The two applicants had been ranked No. 20 and No. 21, but they proposed operations in regions that wouldn't otherwise have made the list.

GTI says the commission's grower subcommittee voted unanimously to award licenses to the 15 applicants rated highest by the Regional Economic Studies Institute.

But the five-member subcommittee reversed itself during a conference call two days later, GTI says. Members voted 4-1 to drop GTI and Maryland Cultivation and to elevate the contenders from Southern Maryland and the Lower Eastern Shore.

The full commission approved the plan Aug. 5.

GTI says the action "effectively removed merit" as a basis for awarding the licenses. The company says the commission's use of "geographic diversity" as a basis for leap-frogging lower-ranked applicants over higher-scoring contenders goes against the panel's own assurances that the location of a proposed operation was not relevant for preliminary approval.

If the commission wanted to increase geographic diversity, GTI says, it should have given high-ranking applicants an opportunity to change locations rather than move them down the list. The company says the commission gave two applicants who finished in the top 15 for licenses to process medical marijuana the opportunity to change their proposed locations, and both groups did.


Officials say the Towson institute ranked the applications using a "double-blind" process in which the evaluators did not know the identities of the applicants.

Andrews said the commission should have accepted the institute's rankings.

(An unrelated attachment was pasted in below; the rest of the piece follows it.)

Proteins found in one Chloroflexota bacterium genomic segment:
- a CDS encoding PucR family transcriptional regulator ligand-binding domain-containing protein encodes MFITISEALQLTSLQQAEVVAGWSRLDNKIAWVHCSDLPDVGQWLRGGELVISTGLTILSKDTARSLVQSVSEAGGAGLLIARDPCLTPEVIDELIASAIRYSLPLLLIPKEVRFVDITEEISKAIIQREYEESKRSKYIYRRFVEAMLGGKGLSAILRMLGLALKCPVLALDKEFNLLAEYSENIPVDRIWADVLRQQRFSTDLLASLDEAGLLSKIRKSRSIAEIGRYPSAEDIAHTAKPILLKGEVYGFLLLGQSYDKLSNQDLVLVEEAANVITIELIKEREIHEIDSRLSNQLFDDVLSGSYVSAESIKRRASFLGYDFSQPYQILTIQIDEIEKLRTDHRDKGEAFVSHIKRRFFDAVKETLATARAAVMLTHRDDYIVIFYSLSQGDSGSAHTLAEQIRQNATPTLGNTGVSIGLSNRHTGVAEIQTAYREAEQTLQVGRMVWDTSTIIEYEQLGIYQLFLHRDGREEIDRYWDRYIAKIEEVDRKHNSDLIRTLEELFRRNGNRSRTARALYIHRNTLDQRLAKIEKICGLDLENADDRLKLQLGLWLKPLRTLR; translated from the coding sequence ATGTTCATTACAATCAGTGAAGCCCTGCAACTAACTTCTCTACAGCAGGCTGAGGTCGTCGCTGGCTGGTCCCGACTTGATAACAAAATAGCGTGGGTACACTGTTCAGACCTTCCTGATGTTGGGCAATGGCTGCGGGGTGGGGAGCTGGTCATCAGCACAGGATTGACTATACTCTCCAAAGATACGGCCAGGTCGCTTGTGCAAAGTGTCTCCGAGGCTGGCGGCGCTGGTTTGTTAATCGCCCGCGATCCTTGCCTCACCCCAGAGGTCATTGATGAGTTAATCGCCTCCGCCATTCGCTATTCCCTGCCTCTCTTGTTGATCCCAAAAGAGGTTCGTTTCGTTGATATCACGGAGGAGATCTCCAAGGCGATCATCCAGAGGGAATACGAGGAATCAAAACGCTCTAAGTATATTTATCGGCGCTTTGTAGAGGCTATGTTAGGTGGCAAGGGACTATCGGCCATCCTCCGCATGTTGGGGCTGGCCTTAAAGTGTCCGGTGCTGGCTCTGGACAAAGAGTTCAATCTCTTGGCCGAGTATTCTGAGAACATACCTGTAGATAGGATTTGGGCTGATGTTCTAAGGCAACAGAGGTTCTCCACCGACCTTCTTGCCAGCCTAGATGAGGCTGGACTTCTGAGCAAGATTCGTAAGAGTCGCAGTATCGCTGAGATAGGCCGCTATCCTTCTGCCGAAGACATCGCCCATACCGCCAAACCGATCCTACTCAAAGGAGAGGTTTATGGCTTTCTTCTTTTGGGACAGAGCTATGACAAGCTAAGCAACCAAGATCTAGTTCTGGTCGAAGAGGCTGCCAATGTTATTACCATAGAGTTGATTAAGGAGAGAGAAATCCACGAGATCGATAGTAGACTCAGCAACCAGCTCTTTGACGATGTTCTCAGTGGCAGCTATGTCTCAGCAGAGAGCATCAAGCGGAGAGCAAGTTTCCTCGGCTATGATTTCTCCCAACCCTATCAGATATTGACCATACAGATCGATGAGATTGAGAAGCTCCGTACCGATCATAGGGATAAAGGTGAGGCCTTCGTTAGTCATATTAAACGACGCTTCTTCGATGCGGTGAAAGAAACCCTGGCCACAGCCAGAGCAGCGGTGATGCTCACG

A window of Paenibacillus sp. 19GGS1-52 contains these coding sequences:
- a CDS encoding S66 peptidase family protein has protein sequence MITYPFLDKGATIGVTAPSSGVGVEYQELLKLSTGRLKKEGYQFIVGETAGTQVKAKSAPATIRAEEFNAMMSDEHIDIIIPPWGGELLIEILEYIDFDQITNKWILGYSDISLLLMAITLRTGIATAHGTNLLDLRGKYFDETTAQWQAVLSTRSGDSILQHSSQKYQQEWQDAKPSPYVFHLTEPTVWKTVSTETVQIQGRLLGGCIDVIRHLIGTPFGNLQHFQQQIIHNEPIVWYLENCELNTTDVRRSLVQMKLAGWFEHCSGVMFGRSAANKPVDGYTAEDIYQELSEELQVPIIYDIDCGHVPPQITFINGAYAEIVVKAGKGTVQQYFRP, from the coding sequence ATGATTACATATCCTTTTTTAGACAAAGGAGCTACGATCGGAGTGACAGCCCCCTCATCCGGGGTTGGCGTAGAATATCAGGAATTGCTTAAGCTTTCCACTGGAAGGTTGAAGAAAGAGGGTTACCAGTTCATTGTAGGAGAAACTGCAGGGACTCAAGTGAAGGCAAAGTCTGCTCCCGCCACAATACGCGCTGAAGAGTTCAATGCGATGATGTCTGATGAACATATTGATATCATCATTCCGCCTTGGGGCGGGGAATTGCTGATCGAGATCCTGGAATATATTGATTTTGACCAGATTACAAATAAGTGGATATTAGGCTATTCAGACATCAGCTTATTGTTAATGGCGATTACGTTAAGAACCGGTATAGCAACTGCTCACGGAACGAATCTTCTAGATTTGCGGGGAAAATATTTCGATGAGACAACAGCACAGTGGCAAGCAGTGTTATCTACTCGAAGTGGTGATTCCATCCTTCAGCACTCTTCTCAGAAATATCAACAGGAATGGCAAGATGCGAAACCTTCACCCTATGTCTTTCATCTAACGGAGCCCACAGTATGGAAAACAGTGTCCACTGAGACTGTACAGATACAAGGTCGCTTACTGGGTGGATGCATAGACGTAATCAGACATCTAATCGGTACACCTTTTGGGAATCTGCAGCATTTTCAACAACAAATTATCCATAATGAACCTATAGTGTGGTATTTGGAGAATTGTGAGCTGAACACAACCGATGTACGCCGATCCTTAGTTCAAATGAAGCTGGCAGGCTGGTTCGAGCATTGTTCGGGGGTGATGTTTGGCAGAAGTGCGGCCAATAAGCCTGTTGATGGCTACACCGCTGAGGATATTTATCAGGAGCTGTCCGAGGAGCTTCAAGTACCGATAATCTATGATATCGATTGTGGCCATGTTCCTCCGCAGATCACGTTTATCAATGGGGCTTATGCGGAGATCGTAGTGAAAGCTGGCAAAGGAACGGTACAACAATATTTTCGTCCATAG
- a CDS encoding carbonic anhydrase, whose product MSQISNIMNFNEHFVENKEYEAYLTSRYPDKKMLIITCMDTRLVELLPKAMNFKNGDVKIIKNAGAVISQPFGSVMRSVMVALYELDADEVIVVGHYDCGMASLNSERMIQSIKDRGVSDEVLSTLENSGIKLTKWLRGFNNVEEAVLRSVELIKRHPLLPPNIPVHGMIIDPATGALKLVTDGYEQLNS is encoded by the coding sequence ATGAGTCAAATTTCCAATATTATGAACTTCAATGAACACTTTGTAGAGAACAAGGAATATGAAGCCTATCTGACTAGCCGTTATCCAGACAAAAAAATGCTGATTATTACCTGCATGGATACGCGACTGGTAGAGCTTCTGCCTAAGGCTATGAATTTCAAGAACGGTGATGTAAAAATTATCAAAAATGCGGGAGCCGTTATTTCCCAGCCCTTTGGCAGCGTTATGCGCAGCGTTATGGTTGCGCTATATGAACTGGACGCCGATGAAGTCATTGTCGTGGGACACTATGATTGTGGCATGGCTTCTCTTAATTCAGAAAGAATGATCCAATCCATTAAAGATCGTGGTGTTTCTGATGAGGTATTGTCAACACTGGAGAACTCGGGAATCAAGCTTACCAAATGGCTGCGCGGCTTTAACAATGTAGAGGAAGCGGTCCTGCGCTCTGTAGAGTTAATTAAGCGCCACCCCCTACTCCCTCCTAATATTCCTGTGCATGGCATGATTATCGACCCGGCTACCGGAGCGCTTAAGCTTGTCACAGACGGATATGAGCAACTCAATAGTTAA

"The commission must follow all of the licensing selection rules it set, and it's unfair and illegal to change any rule after the process was over," he said.

Edwin Weidenfeld, the leading partner for Maryland Cultivation, said he believes that what started out as a "clean process" was "corrupted" by the commission's decision to override the rankings. He said he has left open the options of joining GTI's suit or filing his own.

"I want to give them a chance to clean up their own mess because I have concerns that a lawsuit will end up delaying this," he said. "But better it be delayed than corrupted."

The state faces other hurdles in getting medical cannabis into the hands of patients.


African-American lawmakers vowed this month to halt the process of issuing licenses until minority-owned businesses, none of which made the cut in the selection of growers, get a share of the licenses.

The caucus has tried to enlist the support of Gov. Larry Hogan, who has expressed sympathy but has no power to overrule the commission.

The state has been attempting to get a medical marijuana program off the ground since 2013, when the General Assembly enacted the first law allowing its medicinal use. That measure was seen as a failure, because it relied on academic medical centers that weren't interested in participating.

Lawmakers revisited the issue with new legislation in 2014 and 2015 that opened the program to private growers, processors and retailers and put the commission in charge of issuing licenses.

Even before the lawsuit and the black caucus protest, the commission said it did not expect medical cannabis to be available to patients before the summer of 2017.